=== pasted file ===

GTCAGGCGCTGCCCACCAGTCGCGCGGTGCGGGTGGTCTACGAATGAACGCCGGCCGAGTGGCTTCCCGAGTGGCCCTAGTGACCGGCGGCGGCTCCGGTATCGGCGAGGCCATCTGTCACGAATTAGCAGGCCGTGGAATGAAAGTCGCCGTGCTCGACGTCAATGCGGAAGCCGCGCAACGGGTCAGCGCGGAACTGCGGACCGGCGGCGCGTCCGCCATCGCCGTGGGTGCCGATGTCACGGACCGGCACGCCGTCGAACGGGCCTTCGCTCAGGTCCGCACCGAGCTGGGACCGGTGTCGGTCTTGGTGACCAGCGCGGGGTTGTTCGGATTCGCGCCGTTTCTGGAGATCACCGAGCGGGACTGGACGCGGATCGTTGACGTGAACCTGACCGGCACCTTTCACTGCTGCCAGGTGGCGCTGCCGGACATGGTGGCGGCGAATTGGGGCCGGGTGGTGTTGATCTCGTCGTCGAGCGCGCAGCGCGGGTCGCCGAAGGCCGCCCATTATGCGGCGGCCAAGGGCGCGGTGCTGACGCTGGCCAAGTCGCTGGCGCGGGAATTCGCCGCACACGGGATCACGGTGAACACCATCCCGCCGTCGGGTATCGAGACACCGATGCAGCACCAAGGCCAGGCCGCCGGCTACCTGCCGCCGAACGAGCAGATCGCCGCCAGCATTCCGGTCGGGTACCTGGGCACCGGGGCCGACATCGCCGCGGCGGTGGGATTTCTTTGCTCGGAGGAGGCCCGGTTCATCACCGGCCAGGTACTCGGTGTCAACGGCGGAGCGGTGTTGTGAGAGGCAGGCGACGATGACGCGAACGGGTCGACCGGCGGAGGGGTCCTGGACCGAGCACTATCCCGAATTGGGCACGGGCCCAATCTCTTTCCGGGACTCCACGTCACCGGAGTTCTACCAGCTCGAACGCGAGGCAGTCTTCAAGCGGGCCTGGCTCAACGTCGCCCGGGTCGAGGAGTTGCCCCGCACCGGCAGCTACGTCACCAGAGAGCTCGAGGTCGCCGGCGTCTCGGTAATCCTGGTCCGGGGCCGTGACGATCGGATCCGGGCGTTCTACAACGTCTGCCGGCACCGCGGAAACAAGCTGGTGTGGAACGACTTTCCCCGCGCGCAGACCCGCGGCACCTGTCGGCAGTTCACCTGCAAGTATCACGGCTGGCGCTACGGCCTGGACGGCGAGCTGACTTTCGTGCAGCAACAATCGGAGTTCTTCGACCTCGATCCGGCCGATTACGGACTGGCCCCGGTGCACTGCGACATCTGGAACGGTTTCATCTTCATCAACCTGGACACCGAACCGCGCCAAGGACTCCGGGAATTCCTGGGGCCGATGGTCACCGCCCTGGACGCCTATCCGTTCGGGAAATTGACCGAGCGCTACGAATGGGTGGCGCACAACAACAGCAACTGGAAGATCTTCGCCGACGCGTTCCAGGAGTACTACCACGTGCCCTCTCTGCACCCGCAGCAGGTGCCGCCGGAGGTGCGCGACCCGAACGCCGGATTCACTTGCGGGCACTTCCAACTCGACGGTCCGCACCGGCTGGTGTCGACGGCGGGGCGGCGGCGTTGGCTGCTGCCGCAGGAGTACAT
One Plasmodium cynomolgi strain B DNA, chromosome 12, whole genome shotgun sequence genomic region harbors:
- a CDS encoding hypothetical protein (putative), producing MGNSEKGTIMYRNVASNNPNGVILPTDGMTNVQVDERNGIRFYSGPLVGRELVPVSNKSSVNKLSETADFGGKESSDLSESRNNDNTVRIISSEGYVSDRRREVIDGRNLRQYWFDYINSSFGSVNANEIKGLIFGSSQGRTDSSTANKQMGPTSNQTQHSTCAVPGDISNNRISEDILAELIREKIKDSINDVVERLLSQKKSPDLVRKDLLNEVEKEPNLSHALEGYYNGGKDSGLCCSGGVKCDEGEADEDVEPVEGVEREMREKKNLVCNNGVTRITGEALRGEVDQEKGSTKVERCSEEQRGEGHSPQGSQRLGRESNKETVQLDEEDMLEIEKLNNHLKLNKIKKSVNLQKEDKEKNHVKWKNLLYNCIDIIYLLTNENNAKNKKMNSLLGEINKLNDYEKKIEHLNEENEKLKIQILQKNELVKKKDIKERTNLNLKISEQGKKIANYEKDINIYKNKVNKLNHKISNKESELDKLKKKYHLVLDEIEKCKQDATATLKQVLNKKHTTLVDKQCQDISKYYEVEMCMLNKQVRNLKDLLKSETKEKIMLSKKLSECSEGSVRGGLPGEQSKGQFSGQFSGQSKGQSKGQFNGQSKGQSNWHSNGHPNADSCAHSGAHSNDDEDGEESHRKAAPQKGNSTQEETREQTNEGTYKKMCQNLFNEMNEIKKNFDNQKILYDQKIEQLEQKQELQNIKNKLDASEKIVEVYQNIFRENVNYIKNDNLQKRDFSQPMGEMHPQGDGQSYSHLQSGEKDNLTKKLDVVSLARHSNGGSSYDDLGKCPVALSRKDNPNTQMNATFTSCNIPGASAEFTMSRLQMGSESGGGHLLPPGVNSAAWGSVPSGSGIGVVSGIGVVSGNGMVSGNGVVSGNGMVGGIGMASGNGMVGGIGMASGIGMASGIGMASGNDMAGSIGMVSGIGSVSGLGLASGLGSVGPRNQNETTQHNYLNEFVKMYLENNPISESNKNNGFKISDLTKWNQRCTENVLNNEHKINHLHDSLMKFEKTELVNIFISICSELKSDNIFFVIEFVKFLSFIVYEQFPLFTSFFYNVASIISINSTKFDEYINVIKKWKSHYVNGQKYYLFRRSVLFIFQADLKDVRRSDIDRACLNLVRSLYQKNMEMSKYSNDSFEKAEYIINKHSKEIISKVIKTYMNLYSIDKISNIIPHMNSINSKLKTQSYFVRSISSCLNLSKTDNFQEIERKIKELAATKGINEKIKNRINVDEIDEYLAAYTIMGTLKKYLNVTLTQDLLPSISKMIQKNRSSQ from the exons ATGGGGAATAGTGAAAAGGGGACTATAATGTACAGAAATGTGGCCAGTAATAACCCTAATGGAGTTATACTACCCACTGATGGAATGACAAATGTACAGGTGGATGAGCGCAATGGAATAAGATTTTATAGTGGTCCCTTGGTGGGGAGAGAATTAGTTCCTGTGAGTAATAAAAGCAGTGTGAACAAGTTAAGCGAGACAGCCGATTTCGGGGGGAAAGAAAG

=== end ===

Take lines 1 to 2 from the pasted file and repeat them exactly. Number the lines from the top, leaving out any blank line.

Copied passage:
GTCAGGCGCTGCCCACCAGTCGCGCGGTGCGGGTGGTCTACGAATGAACGCCGGCCGAGTGGCTTCCCGAGTGGCCCTAGTGACCGGCGGCGGCTCCGGTATCGGCGAGGCCATCTGTCACGAATTAGCAGGCCGTGGAATGAAAGTCGCCGTGCTCGACGTCAATGCGGAAGCCGCGCAACGGGTCAGCGCGGAACTGCGGACCGGCGGCGCGTCCGCCATCGCCGTGGGTGCCGATGTCACGGACCGGCACGCCGTCGAACGGGCCTTCGCTCAGGTCCGCACCGAGCTGGGACCGGTGTCGGTCTTGGTGACCAGCGCGGGGTTGTTCGGATTCGCGCCGTTTCTGGAGATCACCGAGCGGGACTGGACGCGGATCGTTGACGTGAACCTGACCGGCACCTTTCACTGCTGCCAGGTGGCGCTGCCGGACATGGTGGCGGCGAATTGGGGCCGGGTGGTGTTGATCTCGTCGTCGAGCGCGCAGCGCGGGTCGCCGAAGGCCGCCCATTATGCGGCGGCCAAGGGCGCGGTGCTGACGCTGGCCAAGTCGCTGGCGCGGGAATTCGCCGCACACGGGATCACGGTGAACACCATCCCGCCGTCGGGTATCGAGACACCGATGCAGCACCAAGGCCAGGCCGCCGGCTACCTGCCGCCGAACGAGCAGATCGCCGCCAGCATTCCGGTCGGGTACCTGGGCACCGGGGCCGACATCGCCGCGGCGGTGGGATTTCTTTGCTCGGAGGAGGCCCGGTTCATCACCGGCCAGGTACTCGGTGTCAACGGCGGAGCGGTGTTGTGAGAGGCAGGCGACGATGACGCGAACGGGTCGACCGGCGGAGGGGTCCTGGACCGAGCACTATCCCGAATTGGGCACGGGCCCAATCTCTTTCCGGGACTCCACGTCACCGGAGTTCTACCAGCTCGAACGCGAGGCAGTCTTCAAGCGGGCCTGGCTCAACGTCGCCCGGGTCGAGGAGTTGCCCCGCACCGGCAGCTACGTCACCAGAGAGCTCGAGGTCGCCGGCGTCTCGGTAATCCTGGTCCGGGGCCGTGACGATCGGATCCGGGCGTTCTACAACGTCTGCCGGCACCGCGGAAACAAGCTGGTGTGGAACGACTTTCCCCGCGCGCAGACCCGCGGCACCTGTCGGCAGTTCACCTGCAAGTATCACGGCTGGCGCTACGGCCTGGACGGCGAGCTGACTTTCGTGCAGCAACAATCGGAGTTCTTCGACCTCGATCCGGCCGATTACGGACTGGCCCCGGTGCACTGCGACATCTGGAACGGTTTCATCTTCATCAACCTGGACACCGAACCGCGCCAAGGACTCCGGGAATTCCTGGGGCCGATGGTCACCGCCCTGGACGCCTATCCGTTCGGGAAATTGACCGAGCGCTACGAATGGGTGGCGCACAACAACAGCAACTGGAAGATCTTCGCCGACGCGTTCCAGGAGTACTACCACGTGCCCTCTCTGCACCCGCAGCAGGTGCCGCCGGAGGTGCGCGACCCGAACGCCGGATTCACTTGCGGGCACTTCCAACTCGACGGTCCGCACCGGCTGGTGTCGACGGCGGGGCGGCGGCGTTGGCTGCTGCCGCAGGAGTACAT
One Plasmodium cynomolgi strain B DNA, chromosome 12, whole genome shotgun sequence genomic region harbors: